7 Tips to Boost Baby’s Brain Development
- Don’t skimp on protein. Brain growth requires extra energy, so it’s important to increase your protein intake in your pregnancy diet. The Dana Guide to Brain Health, a reference from one of the leading philanthropic organizations supporting brain research, states that moms-to-be should ideally consume 6 to 7 ounces of protein-containing food per day (think a piece of chicken and a serving of yogurt). That’s roughly one-third more protein than you’d need pre-pregnancy.
Kick bad habits to the curb. Smoking, alcohol, and drug abuse have all been linked to mental impairments and learning problems, such as ADHD.
- Keep cool.Exercising throughout your pregnancy is a good idea, but avoid overheating — especially during the first trimester. According to the March of Dimes, a sustained core body temperature of 102.5 F or higher is associated with an increased risk for birth defects of the brain.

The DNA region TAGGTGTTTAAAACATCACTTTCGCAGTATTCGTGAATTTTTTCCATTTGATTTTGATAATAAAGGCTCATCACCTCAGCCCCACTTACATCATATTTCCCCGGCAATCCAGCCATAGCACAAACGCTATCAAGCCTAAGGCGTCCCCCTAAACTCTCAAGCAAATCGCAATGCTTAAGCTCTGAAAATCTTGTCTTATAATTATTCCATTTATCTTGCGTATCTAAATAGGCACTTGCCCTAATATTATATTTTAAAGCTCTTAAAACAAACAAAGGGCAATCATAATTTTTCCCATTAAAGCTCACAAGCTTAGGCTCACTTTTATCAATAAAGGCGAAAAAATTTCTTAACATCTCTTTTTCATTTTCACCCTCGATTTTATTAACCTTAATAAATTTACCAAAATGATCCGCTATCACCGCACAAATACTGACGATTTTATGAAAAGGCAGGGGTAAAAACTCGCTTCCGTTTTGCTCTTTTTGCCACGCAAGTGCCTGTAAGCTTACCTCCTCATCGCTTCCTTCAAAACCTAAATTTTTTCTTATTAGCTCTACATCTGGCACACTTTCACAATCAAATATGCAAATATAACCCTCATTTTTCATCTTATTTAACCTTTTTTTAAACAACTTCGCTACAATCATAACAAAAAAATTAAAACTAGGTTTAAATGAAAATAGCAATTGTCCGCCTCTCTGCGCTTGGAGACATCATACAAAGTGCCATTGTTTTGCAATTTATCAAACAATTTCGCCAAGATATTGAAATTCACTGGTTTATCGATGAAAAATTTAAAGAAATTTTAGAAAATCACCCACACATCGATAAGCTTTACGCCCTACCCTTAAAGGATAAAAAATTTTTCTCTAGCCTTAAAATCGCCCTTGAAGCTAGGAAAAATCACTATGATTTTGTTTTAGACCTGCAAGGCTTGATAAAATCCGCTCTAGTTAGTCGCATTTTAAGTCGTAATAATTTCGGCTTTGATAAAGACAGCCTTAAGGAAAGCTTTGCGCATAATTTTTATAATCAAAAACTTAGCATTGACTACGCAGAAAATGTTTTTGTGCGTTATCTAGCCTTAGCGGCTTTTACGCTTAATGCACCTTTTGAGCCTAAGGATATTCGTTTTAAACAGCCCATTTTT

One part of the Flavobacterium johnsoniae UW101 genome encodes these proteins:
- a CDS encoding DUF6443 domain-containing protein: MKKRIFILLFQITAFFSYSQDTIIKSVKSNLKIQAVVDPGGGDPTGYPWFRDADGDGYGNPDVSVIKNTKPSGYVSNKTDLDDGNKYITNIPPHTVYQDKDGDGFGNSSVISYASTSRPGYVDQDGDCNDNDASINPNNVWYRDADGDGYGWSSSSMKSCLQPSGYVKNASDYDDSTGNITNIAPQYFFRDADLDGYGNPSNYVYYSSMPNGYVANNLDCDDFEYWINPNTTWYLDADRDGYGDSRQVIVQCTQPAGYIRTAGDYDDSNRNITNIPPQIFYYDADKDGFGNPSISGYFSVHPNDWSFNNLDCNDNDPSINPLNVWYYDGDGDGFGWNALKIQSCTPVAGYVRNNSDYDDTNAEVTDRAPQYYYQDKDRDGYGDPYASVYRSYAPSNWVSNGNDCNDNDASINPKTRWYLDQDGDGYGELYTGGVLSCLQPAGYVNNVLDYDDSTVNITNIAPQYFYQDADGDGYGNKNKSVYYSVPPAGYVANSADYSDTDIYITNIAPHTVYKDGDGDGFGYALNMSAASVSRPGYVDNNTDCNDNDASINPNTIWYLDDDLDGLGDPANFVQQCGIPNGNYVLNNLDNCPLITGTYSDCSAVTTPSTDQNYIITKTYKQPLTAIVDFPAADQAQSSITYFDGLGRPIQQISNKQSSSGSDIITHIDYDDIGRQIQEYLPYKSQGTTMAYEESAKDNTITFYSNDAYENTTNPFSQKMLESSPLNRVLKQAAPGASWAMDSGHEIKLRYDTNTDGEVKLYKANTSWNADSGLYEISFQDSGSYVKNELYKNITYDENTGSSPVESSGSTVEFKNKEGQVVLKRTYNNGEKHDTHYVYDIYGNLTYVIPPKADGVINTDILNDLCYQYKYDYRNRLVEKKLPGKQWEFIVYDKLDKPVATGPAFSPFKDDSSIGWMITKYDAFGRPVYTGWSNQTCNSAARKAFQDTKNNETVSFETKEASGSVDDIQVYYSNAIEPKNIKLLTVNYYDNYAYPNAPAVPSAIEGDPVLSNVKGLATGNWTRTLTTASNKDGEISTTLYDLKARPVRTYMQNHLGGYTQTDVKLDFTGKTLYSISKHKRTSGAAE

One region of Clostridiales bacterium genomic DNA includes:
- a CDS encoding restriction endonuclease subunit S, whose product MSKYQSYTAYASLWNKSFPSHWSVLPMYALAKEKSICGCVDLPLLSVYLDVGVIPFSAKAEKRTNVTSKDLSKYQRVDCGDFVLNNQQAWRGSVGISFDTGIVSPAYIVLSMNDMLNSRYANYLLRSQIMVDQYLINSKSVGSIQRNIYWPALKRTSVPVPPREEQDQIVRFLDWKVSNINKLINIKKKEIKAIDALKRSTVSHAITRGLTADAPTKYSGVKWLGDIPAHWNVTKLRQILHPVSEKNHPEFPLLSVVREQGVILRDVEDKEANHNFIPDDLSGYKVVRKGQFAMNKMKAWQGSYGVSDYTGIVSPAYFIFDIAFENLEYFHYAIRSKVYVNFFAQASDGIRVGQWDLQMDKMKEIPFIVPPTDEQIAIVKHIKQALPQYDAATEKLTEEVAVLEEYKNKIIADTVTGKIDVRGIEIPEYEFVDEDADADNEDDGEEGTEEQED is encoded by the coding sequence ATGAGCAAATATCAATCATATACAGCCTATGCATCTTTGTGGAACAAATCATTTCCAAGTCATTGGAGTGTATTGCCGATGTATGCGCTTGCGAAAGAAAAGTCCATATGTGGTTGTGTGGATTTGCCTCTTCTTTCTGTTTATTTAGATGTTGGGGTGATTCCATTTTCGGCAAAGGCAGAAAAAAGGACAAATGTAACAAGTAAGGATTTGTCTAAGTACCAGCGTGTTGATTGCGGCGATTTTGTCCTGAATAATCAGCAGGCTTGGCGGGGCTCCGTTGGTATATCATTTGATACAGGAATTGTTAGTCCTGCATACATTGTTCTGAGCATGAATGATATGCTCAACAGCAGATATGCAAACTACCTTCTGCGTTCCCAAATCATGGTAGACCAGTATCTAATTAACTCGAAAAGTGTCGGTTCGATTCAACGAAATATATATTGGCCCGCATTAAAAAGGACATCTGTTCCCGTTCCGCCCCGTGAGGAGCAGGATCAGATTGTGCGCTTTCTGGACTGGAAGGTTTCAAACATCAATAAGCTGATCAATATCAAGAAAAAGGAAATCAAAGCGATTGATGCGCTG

- Relax. While low levels of stress during pregnancy are nothing to worry about, numerous studies have shown high levels (particularly in cases of mental or physical abuse) can have serious, long-lasting effects on the baby’s brain development. Getting away from dangerous relationships is especially critical during pregnancy, but when it comes to other sources of stress, adopting new coping skills can help. “Stress is involved in learning, working and everyday living, so new moms cannot and should not try to avoid it — and sometimes that becomes the stressor. Rather, we should learn to find ways to deal with extreme, enduring stresses and reduce our reaction to them. We should plan ahead, take time to relax, or learn a new coping technique, like meditation or massage,” says Jones.